JULY IS USUALLY a sleepy time of year in Pullman, but not for Bill Moos. "There‘s all kinds of things happening right now," Moos told CF.C on Wednesday from his Bohler Addition office. Among the wide-ranging list of topics he covered were the proposed phrase III expansion of Martin Stadium and whether to redirect those efforts toward other facilities needs; and Donnie Marbut's new contract.
, who as alluded to this thinking before, expressed doubt that the Martin Stadium luxury seats expansion project should be the No. 1 priority among athletic facility improvements.
"In my opinion, at first brush, I would say no," Moos said. The AD cited his concern that the Cougars haven't been able to fill the current stadium during the football program's extended tailspin. "There's no supply and demand in terms of not being able to have a seat to watch Cougar football."
New or improved projects on Moos' wish list -- besides, in time, the Martin Stadium luxury seats -- include a basketball scoreboard, football locker room, baseball clubhouse, soccer stadium lights, auxiliary weight room, indoor golf facility, meeting rooms and a Hall of Fame. "If we're not paying attention to our facilities in comparison to our rivals, we're going to lose recruits," Moos said.
WSU staffers and alums close to Moos have said he's focused on facilities investments that most directly affect student-athletes. In effect, he wants to make sure their "work place" is as inviting and attractive as possible. So while phase III of Martin Stadium carries a number of benefits, it doesn't directly benefit athletes.
In regard to the football team, Moos said he has traveled extensively around the state to meet with fans and "didn't hear one (negative) comment" about the struggling football program. "I think Paul (coach Paul Wulff
) did a great job of describing the state of the program and where we were a couple years ago and where we are now," Moos said. "We're in the process of recruiting some pretty good players here. How that's going to translate into wins and losses remains to be seen."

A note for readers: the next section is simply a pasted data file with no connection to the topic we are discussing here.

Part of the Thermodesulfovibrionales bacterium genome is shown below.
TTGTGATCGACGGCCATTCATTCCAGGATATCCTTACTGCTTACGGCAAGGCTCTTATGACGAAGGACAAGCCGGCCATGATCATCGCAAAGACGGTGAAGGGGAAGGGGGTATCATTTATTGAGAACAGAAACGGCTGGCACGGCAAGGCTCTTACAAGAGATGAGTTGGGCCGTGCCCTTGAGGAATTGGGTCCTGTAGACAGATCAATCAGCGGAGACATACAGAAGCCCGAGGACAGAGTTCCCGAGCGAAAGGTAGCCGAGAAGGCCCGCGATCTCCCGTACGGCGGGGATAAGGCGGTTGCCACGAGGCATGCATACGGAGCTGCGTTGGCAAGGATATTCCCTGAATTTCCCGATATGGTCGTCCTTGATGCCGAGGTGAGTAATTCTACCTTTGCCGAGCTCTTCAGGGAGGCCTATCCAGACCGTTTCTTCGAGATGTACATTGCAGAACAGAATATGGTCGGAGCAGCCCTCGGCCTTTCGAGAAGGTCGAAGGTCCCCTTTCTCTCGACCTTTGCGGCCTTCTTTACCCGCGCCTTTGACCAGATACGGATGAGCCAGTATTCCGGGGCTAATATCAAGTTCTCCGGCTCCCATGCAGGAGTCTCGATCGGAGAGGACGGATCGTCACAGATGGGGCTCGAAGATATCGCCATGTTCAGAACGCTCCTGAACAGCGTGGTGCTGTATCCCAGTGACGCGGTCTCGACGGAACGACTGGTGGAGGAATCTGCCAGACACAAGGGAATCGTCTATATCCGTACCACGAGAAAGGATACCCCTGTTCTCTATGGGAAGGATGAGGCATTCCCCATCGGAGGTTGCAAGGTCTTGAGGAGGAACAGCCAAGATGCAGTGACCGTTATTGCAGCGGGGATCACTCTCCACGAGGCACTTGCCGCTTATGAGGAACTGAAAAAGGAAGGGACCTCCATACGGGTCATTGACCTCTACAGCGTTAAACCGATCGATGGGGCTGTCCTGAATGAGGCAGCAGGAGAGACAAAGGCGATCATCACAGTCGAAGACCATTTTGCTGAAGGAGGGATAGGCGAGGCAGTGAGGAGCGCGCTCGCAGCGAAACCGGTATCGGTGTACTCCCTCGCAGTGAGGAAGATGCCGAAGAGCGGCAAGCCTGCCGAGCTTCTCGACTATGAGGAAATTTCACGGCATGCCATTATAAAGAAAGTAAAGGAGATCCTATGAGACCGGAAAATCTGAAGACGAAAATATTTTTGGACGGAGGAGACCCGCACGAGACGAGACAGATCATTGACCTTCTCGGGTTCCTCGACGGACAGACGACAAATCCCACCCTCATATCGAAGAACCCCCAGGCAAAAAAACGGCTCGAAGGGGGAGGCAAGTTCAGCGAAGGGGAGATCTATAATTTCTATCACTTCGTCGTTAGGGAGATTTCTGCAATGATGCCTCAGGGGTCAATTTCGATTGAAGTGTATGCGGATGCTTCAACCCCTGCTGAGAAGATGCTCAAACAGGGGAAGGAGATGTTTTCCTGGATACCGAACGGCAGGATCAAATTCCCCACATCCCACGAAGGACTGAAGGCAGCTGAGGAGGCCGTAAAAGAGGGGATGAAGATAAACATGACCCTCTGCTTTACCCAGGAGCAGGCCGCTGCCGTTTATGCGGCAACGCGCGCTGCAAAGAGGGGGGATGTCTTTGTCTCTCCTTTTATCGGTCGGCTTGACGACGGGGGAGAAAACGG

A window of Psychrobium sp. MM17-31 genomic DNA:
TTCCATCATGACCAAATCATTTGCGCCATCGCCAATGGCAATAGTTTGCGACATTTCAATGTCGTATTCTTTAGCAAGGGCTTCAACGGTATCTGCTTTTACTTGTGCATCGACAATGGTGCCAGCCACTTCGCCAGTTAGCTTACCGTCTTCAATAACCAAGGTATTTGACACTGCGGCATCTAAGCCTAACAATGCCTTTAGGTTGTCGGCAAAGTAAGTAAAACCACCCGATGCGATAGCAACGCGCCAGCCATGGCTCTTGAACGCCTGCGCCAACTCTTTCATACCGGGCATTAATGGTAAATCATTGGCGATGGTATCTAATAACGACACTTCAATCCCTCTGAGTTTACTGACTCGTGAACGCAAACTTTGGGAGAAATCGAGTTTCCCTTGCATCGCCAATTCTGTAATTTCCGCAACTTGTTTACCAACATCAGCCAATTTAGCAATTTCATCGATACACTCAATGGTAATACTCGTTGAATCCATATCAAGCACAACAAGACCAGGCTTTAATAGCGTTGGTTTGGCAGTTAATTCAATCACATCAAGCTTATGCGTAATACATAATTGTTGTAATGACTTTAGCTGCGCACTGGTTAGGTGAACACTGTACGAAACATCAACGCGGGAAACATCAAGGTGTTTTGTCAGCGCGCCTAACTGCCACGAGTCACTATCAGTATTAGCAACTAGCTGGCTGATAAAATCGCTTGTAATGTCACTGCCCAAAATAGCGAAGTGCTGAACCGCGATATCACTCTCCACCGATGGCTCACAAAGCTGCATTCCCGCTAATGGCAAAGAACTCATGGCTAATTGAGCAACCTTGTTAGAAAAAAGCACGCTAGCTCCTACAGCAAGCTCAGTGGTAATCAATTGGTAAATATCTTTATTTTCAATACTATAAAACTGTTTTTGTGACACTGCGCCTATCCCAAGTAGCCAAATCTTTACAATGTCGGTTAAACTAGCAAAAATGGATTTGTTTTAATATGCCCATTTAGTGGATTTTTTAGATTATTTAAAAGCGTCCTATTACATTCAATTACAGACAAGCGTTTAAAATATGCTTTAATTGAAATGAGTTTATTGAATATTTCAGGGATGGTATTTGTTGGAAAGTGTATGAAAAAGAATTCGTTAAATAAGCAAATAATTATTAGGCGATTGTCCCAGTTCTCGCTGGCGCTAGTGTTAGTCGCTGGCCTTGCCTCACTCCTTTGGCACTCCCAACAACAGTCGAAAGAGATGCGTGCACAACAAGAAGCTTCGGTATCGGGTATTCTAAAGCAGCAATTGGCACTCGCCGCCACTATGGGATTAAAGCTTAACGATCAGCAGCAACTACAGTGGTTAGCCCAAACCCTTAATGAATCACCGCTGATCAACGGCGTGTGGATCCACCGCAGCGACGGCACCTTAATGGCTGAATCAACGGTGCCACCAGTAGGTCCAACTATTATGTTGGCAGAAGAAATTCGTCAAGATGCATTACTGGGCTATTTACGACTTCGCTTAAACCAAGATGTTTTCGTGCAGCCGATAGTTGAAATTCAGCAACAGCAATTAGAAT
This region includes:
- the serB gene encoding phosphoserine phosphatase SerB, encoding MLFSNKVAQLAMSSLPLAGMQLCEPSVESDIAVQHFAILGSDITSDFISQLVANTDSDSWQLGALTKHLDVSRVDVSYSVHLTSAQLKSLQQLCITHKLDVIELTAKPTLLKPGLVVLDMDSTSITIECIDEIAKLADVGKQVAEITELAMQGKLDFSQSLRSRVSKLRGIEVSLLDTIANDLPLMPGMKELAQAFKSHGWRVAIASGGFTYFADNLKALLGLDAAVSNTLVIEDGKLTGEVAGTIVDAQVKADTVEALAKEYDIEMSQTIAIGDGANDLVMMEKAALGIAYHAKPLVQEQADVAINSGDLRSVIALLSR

Elsewhere on the Moos front ….
WSU is working with Nike and Downstream, two key partners with Moos in improvements he made at Oregon during his time as the Ducks' athletic director, to boost the branding and promotion of Cougar athletics. "You walk down our hallways, and they're blank," Moos said. "You would never know (former football greats) Jack Thompson and Keith Lincoln and Drew Bledsoe played here." Moos hopes Downstream, a Portland firm, also can help the Cougars dress up the Beasley Coliseum/Friel Court basketball facility. "Beasley is run down," Moos said. "I think it's a very good seating bowl for watching college basketball, but it's getting to be an old building. It's almost 40 years old. It needs some sizzle."
Baseball coach Donnie Marbut has agreed to terms on a new contract. Moos said he will wait until everything is finalized "in a week or two" before revealing details. Marbut is believed to have made about $100,000 this past season. Looking at salaries of his counterparts at Oregon and Oregon State, it's not beyond the realm that he could double or even triple his bottom line.
Moos said he has not determined if he will ask school president Elson Floyd to increase the athletic department's $30 million budget, which is the smallest in the Pacific-10 Conference. "He's been quite helpful … we need to boost our budget by getting more people in Martin Stadium and getting on TV," Moos said. The Cougars expect to break even for the fiscal year that ended June 30. Some numbers have yet to be finalized. WSU athletics lost approximately $200,000 last year, the only time the Cougars did not turn a profit since Jim Sterk (now AD at San Diego State) was hired prior to the 2000-01 school year.
Moos said the WSU-Idaho football game will be revived "in the next five years." Moos said he has put out "feelers" on home-and-home football series with Big Ten and Big 12 schools.
MOOS, A FORMER WSU football star, was hired in late February and took over full-time in mid-April. "I'm getting a feel for the tempo and morale and those type of things," Moos said of his initiation into the job. "We've got good people here. They're doing good jobs. By the end of the summer, we'll have our blueprint together as to where we might change a few things and set our course for the future.
Proverbially speaking, he said, "I've got some ideas I'm holding close to my chest. We may move some players from offense to defense and vice versa and change the playbook a little bit."